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Life in A Fishbowl is one of those books that stays with you long after you’ve read the final page.
Fifteen-year-old Jackie Stone is a prisoner in her own house. Everything she says and does 24/7 is being taped and broadcast to every television in America. Why? Because her dad is dying of a brain tumour and he has auctioned his life on eBay to the highest bidder: a ruthless TV reality show executive at ATN.
Her sister's trust is gone, ever since she's been dazzled by the cameras and her new-found infamy. Her privacy is gone. The whole family's dignity is gone, as ATN twists their words and makes a public mockery of their lives on Life and Death. But most of all, Jackie fears that one day very soon her father will just be ... gone.
Armed only with her ingenuity and the power of the internet, Jackie is determined to end the show and reclaim all of their lives, even in death.
I loved this book. I’m going to be honest though, you will need some tissues while you’re reading it as there are a few highly emotional moments.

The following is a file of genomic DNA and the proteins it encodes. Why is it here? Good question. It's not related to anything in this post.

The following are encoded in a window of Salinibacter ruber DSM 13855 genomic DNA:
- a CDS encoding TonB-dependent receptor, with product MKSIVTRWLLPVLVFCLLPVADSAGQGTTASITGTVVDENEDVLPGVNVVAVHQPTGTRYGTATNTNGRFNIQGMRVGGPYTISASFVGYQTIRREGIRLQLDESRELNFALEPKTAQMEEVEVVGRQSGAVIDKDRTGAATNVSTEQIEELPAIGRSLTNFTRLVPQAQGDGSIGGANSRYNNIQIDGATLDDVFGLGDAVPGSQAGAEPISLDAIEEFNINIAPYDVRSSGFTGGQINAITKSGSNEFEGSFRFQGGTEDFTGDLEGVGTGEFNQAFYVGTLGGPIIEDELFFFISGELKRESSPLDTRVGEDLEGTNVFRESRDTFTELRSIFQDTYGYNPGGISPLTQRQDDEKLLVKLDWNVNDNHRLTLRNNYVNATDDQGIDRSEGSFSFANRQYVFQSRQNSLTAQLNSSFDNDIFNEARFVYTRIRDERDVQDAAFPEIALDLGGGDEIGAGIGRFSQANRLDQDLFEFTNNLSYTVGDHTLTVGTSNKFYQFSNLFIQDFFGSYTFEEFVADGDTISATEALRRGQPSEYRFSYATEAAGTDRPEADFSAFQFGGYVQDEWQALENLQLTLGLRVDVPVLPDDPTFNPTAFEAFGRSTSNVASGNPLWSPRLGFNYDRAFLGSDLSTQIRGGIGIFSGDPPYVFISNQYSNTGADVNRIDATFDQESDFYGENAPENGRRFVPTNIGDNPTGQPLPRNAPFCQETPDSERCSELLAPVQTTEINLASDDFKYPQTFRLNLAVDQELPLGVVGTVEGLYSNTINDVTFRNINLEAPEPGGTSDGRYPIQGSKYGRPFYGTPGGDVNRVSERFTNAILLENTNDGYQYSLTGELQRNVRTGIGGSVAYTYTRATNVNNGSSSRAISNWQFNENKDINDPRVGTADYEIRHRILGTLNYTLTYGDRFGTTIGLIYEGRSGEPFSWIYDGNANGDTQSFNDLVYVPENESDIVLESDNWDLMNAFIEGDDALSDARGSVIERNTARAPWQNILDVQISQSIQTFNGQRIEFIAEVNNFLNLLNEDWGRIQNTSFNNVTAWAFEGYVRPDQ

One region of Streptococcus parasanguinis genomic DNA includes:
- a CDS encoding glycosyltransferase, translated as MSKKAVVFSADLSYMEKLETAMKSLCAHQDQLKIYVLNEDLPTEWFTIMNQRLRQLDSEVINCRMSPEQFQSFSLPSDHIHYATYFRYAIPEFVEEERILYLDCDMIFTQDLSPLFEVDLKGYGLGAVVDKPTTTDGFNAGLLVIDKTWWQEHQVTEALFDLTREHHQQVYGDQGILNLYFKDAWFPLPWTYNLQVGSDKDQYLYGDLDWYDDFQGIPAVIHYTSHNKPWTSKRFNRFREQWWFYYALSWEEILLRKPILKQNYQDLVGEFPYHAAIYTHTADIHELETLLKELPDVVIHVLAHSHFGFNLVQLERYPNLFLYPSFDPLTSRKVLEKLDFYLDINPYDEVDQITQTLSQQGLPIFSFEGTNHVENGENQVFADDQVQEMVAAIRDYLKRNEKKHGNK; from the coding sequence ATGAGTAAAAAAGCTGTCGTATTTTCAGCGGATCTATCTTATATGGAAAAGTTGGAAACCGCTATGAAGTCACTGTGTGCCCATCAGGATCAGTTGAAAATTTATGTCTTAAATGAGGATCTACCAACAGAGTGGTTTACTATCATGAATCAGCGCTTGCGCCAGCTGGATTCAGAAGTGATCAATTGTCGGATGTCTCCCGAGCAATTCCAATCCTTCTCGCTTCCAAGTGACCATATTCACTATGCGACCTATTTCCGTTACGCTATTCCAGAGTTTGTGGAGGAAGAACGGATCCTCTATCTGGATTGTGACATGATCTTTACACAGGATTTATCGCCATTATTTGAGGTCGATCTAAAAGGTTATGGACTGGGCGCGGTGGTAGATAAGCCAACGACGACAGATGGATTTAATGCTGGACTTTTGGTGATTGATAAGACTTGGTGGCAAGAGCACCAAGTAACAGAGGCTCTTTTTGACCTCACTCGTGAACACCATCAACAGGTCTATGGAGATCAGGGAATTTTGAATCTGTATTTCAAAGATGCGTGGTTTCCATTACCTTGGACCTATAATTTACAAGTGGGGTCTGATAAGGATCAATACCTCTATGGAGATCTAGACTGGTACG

Vlahos deals with issues in such a sensitive, poignant and searingly honest way to create this intensely realistic book that you just can’t put down. It certainly doesn’t pull any punches, with harrowing opening pages and a twist that will leave you reeling.
There is a highly-entertaining cast of characters that range from an unhinged billionaire playboy to a fame-obsessed nun. Each character is developed over the course of the book and their stories intertwine, weaving an intricate tapestry of what fame really costs.
Above all of those, is a unique and thought-provoking perspective that changed the entire plot and for me, was what really made this book stand out. However, I can’t mention any details without giving away parts of the plot, so trust me when I say it’s just a brilliant idea.
Life in A Fishbowl is a bittersweet fusion of emotions that won’t let you go.